A Blade in the Dark

January 28, 2012 7 Min Read

Review by: Fusion3600

Plot: What’s it about?

Bruno (Andrea Occhipinti) is a composer and he’s been hired to score a horror movie, so he decides to spend some time alone, in order to focus on his work. He rents a very isolated villa and plans to use his time well, as he works to finish the score, but do so in a skillful fashion, not just issue a rushed score. He soon meets two young woman, who knew the previous resident of his villa, but of course, that’s person is gone now. So Bruno tries to remain focused on his tasks at hand, but is unable to do so when strange events begin to happen. The women soon disappear and Bruno is unsure of what happened to them, but of course, they’ve been brutally murdered right inside of his own house. He decides he must solve the mysteries at hand, but with no real evidence, he is forced to used whatever means he has at hand. As he views the film he is scoring, he discovers clues to the strange events, which has Bruno in a terrible situation. Does the film hold the answers he seeks, or is some other force at work within his rented villa?

This is a tense, very effective slasher movie, but it also has some dark humor, which keeps it all in the right tone, I think. It seems like most horror fans bash director Lamberto Bava because of his father Mario’s immense success, but I think he has done some great work. I happen to hold A Blade in the Dark in very high esteem, as it is well made in all respects, from the premise to the music to the visuals to of course, the blood and gore. While we’re on the topic of blood and such, this disc includes the complete, uncut edition of the film, so all the intense violence is intact and that’s awesome news, as this flick has some terrific sequences. I wouldn’t call this a gorehound’s dream picture, but it has some well done scenes and should satisfy blood lovers, in addition to those in search of a good horror based thriller. But as is the case with most giallos, some viewers love them and others hate them, even within the rabid horror fanbase. So while I think this movie is very good, I think newcomers should rent, while fans will want to purchase, as this is a solid release.

This film was directed by Lamberto Bava, who is of course, the son of genre legend & master filmmaker Mario Bava. That means he had some big shoes to fill, but Lamberto chose a different cinematic path than his father. Yes, he still works within the horror/thriller genre, but his style shows more influence from Dario Argento, as opposed to his father’s movies. As a sort of protegee of Argento’s, Lamberto soaked up a lot of knowledge and while he never equaled his teacher, he has made some terrific movies, like A Blade in the Dark. As he has shown in his many efforts as an assistant director, Lamberto has a very in tune visual sense, which he uses in this film to great ends, to be sure. Other films directed by Bava include Demons, Body Puzzle, Demons 2, and Macabre. The cast here includes Michele Soavi (Phenomena, City of the Living Dead), Anny Papa (Ring of Darkness, Sweets from a Stranger), Fabiola Toledo (Demons, Voyage to Nowhere), and Andrea Occhipinti (The New York Ripper, Beyond the Garden).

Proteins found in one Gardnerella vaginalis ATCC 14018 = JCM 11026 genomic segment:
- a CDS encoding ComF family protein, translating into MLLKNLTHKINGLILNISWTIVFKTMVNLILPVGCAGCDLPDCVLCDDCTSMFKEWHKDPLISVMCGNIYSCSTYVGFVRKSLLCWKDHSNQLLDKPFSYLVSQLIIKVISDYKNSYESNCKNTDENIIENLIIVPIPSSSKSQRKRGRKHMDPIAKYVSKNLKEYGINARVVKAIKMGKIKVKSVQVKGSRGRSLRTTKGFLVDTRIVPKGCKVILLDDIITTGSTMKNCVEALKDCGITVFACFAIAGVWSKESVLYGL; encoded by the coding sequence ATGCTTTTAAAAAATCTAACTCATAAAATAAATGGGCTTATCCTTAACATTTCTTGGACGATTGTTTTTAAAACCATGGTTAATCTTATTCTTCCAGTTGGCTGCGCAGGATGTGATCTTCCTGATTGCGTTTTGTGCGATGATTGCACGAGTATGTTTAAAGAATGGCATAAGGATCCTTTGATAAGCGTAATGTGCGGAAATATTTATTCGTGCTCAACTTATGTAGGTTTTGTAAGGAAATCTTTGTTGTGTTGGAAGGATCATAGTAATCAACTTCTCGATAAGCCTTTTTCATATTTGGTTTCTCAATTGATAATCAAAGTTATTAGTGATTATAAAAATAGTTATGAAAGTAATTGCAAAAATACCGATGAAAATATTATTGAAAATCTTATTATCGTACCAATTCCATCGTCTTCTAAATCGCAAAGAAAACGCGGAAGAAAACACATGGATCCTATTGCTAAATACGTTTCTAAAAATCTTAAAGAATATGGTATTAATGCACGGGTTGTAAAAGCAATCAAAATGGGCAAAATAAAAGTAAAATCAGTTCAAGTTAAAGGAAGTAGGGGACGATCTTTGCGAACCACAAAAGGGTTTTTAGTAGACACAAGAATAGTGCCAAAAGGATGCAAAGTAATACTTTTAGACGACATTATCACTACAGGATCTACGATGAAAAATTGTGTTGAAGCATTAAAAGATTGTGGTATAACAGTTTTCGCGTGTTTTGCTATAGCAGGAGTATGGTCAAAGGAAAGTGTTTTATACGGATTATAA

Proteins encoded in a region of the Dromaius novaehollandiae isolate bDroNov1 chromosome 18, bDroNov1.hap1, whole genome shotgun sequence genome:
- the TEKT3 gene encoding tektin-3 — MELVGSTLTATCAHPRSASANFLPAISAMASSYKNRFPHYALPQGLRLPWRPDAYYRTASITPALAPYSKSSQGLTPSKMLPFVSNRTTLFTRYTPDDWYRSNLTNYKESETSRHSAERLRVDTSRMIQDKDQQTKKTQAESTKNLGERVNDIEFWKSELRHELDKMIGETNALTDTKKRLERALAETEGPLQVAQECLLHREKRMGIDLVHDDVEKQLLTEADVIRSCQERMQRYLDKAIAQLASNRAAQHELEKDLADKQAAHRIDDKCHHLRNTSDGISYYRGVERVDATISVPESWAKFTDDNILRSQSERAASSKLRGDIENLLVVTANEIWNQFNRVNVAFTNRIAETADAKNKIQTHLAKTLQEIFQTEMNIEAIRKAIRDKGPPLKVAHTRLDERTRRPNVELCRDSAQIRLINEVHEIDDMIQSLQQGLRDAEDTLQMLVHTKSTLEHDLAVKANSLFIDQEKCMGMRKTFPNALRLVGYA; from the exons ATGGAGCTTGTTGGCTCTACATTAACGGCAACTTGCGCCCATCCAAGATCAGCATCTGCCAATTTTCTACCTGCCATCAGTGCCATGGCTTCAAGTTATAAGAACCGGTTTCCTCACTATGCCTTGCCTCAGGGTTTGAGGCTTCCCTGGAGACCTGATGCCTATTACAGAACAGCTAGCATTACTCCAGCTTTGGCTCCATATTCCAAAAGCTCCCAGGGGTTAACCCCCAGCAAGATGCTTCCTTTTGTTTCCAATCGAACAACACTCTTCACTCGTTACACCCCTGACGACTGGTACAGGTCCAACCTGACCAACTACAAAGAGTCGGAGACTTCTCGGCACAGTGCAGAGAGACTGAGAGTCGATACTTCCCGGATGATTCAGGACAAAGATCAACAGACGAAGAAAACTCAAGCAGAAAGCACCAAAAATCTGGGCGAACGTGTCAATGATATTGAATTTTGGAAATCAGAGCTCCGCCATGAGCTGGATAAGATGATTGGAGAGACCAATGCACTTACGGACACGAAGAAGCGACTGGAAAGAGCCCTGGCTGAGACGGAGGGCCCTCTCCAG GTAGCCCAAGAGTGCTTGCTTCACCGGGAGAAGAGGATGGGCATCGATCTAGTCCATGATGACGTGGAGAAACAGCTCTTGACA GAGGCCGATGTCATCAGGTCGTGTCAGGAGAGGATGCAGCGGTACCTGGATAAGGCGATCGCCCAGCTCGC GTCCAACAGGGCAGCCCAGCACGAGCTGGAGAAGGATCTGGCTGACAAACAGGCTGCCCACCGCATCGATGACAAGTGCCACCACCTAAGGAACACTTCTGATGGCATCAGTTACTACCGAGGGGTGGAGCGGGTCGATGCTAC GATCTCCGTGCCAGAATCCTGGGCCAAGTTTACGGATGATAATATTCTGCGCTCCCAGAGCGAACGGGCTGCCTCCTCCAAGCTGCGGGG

Video: How does it look?

A Blade in the Dark is presented in a 1.85:1 anamorphic widescreen transfer. I was very impressed here, as aside from a few flaws, this is a majestic transfer and easily the finest home video treatment the movie has seen. I saw some print defects and some slight grain, but nothing serious at all, this is one well made visual effort, especially given the age and nature of the material, to be sure. The colors look good, flesh tones are natural, and contrast seems as sharp as a tack, tremendous work indeed. I think fans will be very pleased with the detail levels here, as the more accurate black levels raise detail more than a little, which allows for more to be seen in some scenes. A terrific overall treatment here, kudos to Anchor Bay on this one.

Audio: How does it sound?

Not much to discuss on the audio side, as the included mono option is good, but suffers from the usual mono limitations. I think it sounds as good as can be expected however, given the limits of mono and age of the materials. I heard no instances of hiss or distortion, while the elements seem clean, no real problems to discuss. But we never get much in terms of range and since this film would benefit from a full surround remix, I am unsure why one wasn’t created. In any event, the audio sounds as good as you can expect, with no errors in terms of mixing, just dated material and such holding it back at times.

Supplements: What are the extras?

This disc includes a ten minute interview session with Lamberto Bava & writer Dardano Sacchetti, as well as some talent files and the film’s theatrical trailer.

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